Weekly Political Roundup

Flags

  • A group of seven high-ranking lesbian and gay military veterans called on Congress to repeal the military’s “Don’t Ask, Don’t Tell” policy, and demanded that Chairman of the Joint Chiefs of Staff General Peter Pace apologize for calling LGBT service members “immoral.”
  • The New York Times follows the LGBT blogosphere in highlighting Hillary Clinton and Barack Obama’s lukewarm response to General Peter Pace’s homophobic remarks.
  • The New York Times also reported on the accusation of hypocrisy leveled at the military by LGBT-rights groups after the military revealed that far fewer gays and lesbians have been dismissed since the start of the wars in Afghanistan and Iraq than in previous years.
  • The Ohio Gay People’s Chronicle examines the Democrat’s support—or lack thereof—for LGBT rights. It quotes Paul Yandura, a former Clinton administration official and Democratic fundraiser, who distinguishes between the goals of electing Democrats and making the Democratic party better on LGBT issues.
  • In a similar vein, Bay Windows looks at the current wave of criticism leveled at HRC by bloggers who accuse the organization of being little more than a Democratic mouthpiece and not responding effectively to community needs.

On to specific states:

  • Florida Senator Nan Rich (D) is introducing a bill to reverse the state’s 30-year-old ban on adoption by gay men and lesbians.
  • The Hawaii house has approved a proposal extending government health benefits to unmarried state and county workers, including same-sex ones.
  • Next week, an Indiana House committee will hold a hearing on a proposed constitutional amendment to ban same-sex marriage. Some are concerned that the wording of the amendment could be construed to ban employee benefits for same-sex domestic partners and rights for unmarried opposite-sex senior couples. Others counter that the bill would allow same-sex benefits, but not force anyone to provide them.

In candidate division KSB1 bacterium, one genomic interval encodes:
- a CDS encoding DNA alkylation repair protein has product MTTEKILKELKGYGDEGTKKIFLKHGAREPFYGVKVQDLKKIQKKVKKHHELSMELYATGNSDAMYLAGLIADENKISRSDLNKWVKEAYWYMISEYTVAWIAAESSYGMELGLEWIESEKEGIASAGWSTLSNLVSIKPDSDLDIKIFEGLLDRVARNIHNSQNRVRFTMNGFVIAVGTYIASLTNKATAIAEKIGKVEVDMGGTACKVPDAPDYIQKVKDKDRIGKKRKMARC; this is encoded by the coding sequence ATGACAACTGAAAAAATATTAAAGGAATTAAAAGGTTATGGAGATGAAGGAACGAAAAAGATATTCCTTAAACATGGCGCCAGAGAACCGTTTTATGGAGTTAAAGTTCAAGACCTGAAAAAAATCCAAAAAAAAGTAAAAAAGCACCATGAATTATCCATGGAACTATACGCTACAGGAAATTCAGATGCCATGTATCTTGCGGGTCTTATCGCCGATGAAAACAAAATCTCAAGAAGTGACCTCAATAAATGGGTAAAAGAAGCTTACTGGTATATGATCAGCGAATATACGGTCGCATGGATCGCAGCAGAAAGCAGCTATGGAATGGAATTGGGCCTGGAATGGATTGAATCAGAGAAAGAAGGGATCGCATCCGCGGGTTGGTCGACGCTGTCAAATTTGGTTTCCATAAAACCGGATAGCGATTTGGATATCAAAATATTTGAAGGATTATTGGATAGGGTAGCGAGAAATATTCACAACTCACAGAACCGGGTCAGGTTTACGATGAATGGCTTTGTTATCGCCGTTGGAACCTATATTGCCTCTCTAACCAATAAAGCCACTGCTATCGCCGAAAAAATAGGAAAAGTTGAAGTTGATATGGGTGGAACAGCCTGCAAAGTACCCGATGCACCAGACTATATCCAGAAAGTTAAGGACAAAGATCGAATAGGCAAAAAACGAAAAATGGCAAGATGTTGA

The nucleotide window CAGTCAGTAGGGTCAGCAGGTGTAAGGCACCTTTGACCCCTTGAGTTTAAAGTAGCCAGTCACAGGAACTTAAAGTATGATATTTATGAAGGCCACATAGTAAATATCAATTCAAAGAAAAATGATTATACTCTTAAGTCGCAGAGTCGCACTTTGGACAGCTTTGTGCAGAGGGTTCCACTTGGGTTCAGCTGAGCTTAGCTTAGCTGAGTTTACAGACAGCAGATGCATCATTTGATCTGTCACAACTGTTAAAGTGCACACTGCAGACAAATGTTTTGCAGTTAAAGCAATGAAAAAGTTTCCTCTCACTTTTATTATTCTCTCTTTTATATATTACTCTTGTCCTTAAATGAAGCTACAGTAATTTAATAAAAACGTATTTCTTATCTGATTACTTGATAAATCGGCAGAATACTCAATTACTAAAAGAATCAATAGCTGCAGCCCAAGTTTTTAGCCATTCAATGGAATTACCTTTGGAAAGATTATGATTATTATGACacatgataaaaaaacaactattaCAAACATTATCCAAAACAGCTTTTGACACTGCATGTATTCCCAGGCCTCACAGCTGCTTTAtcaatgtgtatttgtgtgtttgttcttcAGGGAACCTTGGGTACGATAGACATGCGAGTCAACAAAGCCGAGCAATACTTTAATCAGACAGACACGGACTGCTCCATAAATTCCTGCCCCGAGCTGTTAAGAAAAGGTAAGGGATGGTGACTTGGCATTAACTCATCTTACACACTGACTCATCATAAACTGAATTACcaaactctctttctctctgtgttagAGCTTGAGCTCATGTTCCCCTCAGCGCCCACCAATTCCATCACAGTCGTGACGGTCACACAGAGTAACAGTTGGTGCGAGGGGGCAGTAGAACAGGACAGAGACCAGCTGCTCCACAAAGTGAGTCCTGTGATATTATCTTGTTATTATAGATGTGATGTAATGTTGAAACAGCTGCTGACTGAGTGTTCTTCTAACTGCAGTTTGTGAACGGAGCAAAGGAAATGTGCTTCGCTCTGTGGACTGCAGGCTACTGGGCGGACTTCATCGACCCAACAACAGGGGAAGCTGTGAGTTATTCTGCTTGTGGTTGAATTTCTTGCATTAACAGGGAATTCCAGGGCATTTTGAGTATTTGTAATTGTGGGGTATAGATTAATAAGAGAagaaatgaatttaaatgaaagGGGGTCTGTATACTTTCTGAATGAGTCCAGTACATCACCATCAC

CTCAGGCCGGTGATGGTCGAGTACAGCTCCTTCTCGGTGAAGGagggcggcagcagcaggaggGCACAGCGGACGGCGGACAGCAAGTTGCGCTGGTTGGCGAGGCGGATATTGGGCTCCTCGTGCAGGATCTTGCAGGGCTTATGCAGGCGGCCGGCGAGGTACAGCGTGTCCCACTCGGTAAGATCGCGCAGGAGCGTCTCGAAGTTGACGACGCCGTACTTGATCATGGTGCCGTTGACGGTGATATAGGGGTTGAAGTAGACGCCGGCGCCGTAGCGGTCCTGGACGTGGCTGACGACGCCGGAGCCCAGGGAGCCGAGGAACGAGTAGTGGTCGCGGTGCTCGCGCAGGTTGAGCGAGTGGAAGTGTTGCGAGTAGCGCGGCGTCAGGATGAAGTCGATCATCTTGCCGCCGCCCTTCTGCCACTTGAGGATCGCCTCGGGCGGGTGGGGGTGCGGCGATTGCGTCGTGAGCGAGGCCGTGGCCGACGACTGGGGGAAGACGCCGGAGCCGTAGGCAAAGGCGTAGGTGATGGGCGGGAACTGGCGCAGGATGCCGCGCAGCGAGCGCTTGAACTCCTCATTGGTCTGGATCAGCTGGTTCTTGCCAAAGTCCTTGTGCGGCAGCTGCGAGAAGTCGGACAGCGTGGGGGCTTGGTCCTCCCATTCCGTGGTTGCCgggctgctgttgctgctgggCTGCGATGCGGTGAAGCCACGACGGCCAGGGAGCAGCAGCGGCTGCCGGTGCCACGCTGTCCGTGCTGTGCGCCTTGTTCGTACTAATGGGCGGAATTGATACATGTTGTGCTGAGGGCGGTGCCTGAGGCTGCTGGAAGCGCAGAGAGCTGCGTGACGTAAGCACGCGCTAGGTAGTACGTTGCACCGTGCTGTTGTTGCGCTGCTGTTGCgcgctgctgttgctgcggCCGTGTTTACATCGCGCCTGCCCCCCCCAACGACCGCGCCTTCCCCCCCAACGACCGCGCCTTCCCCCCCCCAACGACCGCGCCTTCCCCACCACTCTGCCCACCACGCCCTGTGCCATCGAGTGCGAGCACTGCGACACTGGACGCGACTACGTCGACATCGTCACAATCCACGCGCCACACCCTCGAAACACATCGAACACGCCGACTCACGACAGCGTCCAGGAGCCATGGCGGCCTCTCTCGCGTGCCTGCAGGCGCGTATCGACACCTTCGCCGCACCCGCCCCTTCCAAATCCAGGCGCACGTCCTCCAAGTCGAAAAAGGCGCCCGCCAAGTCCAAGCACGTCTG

• An Indianapolis, Indiana school district is considering whether to add anti-discrimination protections based on sexual orientation to its employees.
  • Supporters of same-sex marriage far outnumbered opponents at a hearing in New Hampshire. A bill to legalize same-sex marriage is still in the House Judiciary Committee. The Legislature is also considering bills for other forms of same-sex relationship recognition and rights, including civil unions, spousal unions, same-sex couple adoption and health benefits for state employees.
  • Two New York legislators have reintroduced the Gender Expression Non-Discrimination Act, to ban discrimination on the the basis of gender identity and expression.
  • Utah Governor Jon Huntsman Jr. signed a bill that governs the creation of school clubs and establishes rules administrators can use to block them. It was first drafted as a way to limit gay-straight alliances (GSAs), and some believe it can still be used to do so. The governor, however, says the bill governs all school clubs and will not limit GSAs.
  • A lesbian couple in Wyoming who were married in Canada have been told they can’t receive communion at the Catholic church they’ve attended since 1998, “because of your union and your public advocacy of same-sex unions.”
  • Pope Benedict XVI also this week told Catholic politicians that the Vatican’s stance against abortion and gay marriage is “not negotiable.” The Pope’s spokesman did not clarify whether this meant bishops should not give Communion to politicians who supported positions contrary to Church teaching.

Around the world:

  • The European Parliament is calling on the Nigerian Government and Parliament not to adopt the proposed “Same Sex Marriage (Prohibition) Act” that I wrote about two weeks ago. They do qualify their condemnation by asking that Nigeria not adopt the measure “in its current form.”
  • France’s highest court ruled that the marriage of two gay men in June 2004, the first and only same-sex marriage to be held in France, was illegal. France did legalize same-sex civil partnerships 1999. One candidate for president in the April elections, Segolene Royal, has promised full same-sex marriage rights.
  • As Ghana’s President John Kufuor visits London this week, LGBT activists in Ghana and the U. K. are calling on him to repeal the country’s anti-gay laws.
  • In news from a couple of months ago that somehow slipped by, the Israeli Housing and Construction Ministry said it would provide housing and mortgage assistance to common-law couples, including same-sex couples.
  • The Polish Minister of Education is proposing a law to “punish whomever promotes homosexuality or any other deviance of a sexual nature in educational establishments.”